Useful anthropometric methods include skinfold thickness, mid upper arm circumference (MUAC), dynamometry, and newer generation bioelectrical impedance analysis (BIA) technology. The use of DEXA reports and CT should be explored for this purpose too given that many IBD patients undergo these investigations routinely. Positive or negative changes in body composition may be due to IBD medications. Steroids increase fat mass, fluid retention, and create a false appetite.
Infliximab (IFX) determines weight gain by achieving remission. It is important that patients receive counselling on these side effects prior to starting, particularly in those who are already overweight or obese and are keen to reduce or maintain weight.
Consequences of undernutrition in IBD
Consequences of undernutrition in IBD are similar to other chronic diseases. Patients should be optimised at all times but particular emphasis should be put on their status pre surgery to ensure best outcomes. PEM leads to increased septic complications following GI resections, and post-operative anastomotic leakage has been cited in those who lose more than 5kgs weight prior to surgery.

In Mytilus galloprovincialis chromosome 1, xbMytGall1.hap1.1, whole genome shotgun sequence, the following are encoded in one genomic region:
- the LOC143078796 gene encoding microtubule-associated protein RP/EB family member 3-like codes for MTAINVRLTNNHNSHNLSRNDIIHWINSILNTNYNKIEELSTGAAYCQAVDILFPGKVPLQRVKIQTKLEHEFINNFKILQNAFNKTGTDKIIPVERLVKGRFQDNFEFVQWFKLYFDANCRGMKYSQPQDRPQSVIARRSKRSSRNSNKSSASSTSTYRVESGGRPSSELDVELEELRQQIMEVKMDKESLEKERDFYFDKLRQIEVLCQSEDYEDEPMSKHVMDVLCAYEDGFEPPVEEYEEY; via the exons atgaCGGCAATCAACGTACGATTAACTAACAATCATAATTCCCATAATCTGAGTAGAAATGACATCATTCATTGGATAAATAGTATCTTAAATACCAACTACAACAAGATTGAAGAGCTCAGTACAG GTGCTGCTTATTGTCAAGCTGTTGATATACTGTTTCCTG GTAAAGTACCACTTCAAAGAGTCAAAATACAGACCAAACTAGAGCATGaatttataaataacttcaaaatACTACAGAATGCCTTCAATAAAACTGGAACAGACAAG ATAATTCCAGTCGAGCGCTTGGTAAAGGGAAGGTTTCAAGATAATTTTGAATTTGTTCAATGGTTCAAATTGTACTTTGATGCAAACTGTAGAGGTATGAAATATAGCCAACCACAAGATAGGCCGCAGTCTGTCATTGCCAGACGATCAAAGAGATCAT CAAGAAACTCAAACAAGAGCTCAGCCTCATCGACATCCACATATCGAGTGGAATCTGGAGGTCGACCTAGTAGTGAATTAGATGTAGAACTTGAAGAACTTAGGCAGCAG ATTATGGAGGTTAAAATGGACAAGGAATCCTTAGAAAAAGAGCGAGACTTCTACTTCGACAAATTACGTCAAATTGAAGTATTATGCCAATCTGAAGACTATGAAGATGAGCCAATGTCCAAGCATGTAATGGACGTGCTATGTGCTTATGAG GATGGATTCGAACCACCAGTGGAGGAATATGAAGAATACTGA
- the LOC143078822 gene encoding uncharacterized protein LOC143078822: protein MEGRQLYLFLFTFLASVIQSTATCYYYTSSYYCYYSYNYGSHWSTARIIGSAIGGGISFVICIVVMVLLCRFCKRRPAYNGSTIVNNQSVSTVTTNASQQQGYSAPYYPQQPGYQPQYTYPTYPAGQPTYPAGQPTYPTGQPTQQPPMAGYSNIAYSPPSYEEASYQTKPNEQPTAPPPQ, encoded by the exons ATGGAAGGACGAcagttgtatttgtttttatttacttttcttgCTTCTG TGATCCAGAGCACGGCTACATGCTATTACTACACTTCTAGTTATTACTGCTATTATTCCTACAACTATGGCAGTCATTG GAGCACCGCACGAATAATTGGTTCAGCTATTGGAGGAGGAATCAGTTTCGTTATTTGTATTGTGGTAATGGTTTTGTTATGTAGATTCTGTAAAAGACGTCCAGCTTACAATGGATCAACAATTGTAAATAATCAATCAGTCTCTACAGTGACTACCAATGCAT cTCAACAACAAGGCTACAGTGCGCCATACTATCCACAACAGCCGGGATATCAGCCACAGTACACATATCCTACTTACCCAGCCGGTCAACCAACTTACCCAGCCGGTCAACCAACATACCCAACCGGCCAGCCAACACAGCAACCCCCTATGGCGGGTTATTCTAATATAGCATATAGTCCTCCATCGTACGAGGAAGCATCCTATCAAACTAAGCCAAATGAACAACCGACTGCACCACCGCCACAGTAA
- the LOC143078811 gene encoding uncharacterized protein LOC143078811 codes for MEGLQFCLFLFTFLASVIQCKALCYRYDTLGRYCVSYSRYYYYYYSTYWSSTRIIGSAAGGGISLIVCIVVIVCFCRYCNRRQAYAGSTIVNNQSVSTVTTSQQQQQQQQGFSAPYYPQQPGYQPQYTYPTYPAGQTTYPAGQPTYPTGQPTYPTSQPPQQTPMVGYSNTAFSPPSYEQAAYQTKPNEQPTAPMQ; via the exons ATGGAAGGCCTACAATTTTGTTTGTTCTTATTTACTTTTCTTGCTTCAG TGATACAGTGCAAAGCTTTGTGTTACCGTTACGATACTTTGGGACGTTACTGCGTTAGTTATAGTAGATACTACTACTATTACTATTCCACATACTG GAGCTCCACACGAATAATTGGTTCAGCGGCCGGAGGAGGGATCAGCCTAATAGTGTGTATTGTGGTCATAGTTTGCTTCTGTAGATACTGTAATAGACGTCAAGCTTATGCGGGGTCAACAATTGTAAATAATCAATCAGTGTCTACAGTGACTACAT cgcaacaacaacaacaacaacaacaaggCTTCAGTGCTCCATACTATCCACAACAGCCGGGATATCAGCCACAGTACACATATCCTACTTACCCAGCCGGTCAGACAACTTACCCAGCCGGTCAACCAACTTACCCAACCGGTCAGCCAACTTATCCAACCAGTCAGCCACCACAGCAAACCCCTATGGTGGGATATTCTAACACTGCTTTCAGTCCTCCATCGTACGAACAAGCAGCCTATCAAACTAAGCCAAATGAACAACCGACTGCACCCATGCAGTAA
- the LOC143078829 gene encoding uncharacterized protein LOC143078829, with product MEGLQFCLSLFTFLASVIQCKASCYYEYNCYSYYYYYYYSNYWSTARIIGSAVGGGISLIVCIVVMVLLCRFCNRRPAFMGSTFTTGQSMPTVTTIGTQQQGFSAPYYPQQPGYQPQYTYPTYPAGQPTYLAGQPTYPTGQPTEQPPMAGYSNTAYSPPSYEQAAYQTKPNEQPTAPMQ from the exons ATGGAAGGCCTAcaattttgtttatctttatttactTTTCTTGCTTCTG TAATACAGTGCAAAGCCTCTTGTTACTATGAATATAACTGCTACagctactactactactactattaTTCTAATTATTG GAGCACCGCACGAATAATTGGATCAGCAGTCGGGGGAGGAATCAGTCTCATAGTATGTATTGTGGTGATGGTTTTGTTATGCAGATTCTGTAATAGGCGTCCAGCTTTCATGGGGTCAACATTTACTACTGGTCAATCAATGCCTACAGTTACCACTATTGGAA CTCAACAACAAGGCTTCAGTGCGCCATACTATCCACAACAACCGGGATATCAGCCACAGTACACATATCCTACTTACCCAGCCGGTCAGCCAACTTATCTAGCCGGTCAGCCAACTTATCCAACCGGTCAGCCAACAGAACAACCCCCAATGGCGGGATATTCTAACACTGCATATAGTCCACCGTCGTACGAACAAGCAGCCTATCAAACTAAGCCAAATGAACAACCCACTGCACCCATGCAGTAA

So if malnutrition is identified at pre-surgical assessment, the dietitian must recommend that surgery is delayed for seven-to-14 days for intensive nutrition support to prevent such consequences. If, however, surgery cannot be delayed, as is the reality for cases of toxic megacolon, total obstruction, ischaemia, or other such emergency indications,
nutrition support should be given immediately post-op.
Malnutrition occurs in quiescent disease or remission too with approximately 40 per cent of patients overweight. This trend is a concern and patients should no longer be encouraged to have a buffer of excess weight between flares. Studies show those with high BMIs are more prone to developing active Crohn’s disease and requiring surgery sooner than those in the ideal range.